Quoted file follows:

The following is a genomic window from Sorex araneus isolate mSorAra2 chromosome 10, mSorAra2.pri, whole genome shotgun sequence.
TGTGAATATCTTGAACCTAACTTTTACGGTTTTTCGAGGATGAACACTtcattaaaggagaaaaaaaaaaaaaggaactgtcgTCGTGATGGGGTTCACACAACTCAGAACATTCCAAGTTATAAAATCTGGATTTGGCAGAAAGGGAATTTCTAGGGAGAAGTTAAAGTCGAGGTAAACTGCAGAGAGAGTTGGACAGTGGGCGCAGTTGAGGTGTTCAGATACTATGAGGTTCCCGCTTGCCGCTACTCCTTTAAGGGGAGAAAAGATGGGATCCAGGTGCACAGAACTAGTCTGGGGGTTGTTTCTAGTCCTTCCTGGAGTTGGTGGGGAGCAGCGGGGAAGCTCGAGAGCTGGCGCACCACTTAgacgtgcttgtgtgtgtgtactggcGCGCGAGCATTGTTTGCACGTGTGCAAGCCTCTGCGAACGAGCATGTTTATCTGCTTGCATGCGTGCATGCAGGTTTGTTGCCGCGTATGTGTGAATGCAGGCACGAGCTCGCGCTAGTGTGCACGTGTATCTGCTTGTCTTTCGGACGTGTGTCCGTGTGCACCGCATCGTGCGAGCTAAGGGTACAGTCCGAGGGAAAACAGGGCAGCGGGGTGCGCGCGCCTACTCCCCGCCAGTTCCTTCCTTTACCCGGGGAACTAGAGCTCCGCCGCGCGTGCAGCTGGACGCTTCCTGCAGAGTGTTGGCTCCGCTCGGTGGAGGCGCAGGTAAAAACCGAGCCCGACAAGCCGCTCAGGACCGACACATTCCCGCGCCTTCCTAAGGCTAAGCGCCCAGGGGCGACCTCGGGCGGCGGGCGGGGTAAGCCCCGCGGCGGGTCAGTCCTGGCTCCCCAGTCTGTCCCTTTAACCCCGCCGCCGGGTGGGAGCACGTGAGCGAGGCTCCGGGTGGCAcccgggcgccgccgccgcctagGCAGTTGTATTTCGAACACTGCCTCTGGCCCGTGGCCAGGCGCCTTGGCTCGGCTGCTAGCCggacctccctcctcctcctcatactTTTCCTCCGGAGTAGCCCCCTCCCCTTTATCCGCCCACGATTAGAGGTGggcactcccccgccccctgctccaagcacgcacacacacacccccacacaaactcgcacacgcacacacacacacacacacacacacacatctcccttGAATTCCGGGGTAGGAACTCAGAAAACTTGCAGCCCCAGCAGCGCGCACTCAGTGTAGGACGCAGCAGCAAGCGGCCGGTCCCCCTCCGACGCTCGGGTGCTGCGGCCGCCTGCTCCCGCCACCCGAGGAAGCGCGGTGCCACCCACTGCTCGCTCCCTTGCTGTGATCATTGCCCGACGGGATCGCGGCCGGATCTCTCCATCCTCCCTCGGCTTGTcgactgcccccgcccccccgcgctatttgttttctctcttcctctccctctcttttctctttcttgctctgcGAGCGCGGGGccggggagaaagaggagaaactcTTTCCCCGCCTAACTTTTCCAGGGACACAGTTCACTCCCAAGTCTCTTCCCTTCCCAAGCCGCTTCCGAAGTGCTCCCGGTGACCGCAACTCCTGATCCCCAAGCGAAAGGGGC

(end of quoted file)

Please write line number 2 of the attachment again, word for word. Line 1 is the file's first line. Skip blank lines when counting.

TGTGAATATCTTGAACCTAACTTTTACGGTTTTTCGAGGATGAACACTtcattaaaggagaaaaaaaaaaaaaggaactgtcgTCGTGATGGGGTTCACACAACTCAGAACATTCCAAGTTATAAAATCTGGATTTGGCAGAAAGGGAATTTCTAGGGAGAAGTTAAAGTCGAGGTAAACTGCAGAGAGAGTTGGACAGTGGGCGCAGTTGAGGTGTTCAGATACTATGAGGTTCCCGCTTGCCGCTACTCCTTTAAGGGGAGAAAAGATGGGATCCAGGTGCACAGAACTAGTCTGGGGGTTGTTTCTAGTCCTTCCTGGAGTTGGTGGGGAGCAGCGGGGAAGCTCGAGAGCTGGCGCACCACTTAgacgtgcttgtgtgtgtgtactggcGCGCGAGCATTGTTTGCACGTGTGCAAGCCTCTGCGAACGAGCATGTTTATCTGCTTGCATGCGTGCATGCAGGTTTGTTGCCGCGTATGTGTGAATGCAGGCACGAGCTCGCGCTAGTGTGCACGTGTATCTGCTTGTCTTTCGGACGTGTGTCCGTGTGCACCGCATCGTGCGAGCTAAGGGTACAGTCCGAGGGAAAACAGGGCAGCGGGGTGCGCGCGCCTACTCCCCGCCAGTTCCTTCCTTTACCCGGGGAACTAGAGCTCCGCCGCGCGTGCAGCTGGACGCTTCCTGCAGAGTGTTGGCTCCGCTCGGTGGAGGCGCAGGTAAAAACCGAGCCCGACAAGCCGCTCAGGACCGACACATTCCCGCGCCTTCCTAAGGCTAAGCGCCCAGGGGCGACCTCGGGCGGCGGGCGGGGTAAGCCCCGCGGCGGGTCAGTCCTGGCTCCCCAGTCTGTCCCTTTAACCCCGCCGCCGGGTGGGAGCACGTGAGCGAGGCTCCGGGTGGCAcccgggcgccgccgccgcctagGCAGTTGTATTTCGAACACTGCCTCTGGCCCGTGGCCAGGCGCCTTGGCTCGGCTGCTAGCCggacctccctcctcctcctcatactTTTCCTCCGGAGTAGCCCCCTCCCCTTTATCCGCCCACGATTAGAGGTGggcactcccccgccccctgctccaagcacgcacacacacacccccacacaaactcgcacacgcacacacacacacacacacacacacacatctcccttGAATTCCGGGGTAGGAACTCAGAAAACTTGCAGCCCCAGCAGCGCGCACTCAGTGTAGGACGCAGCAGCAAGCGGCCGGTCCCCCTCCGACGCTCGGGTGCTGCGGCCGCCTGCTCCCGCCACCCGAGGAAGCGCGGTGCCACCCACTGCTCGCTCCCTTGCTGTGATCATTGCCCGACGGGATCGCGGCCGGATCTCTCCATCCTCCCTCGGCTTGTcgactgcccccgcccccccgcgctatttgttttctctcttcctctccctctcttttctctttcttgctctgcGAGCGCGGGGccggggagaaagaggagaaactcTTTCCCCGCCTAACTTTTCCAGGGACACAGTTCACTCCCAAGTCTCTTCCCTTCCCAAGCCGCTTCCGAAGTGCTCCCGGTGACCGCAACTCCTGATCCCCAAGCGAAAGGGGC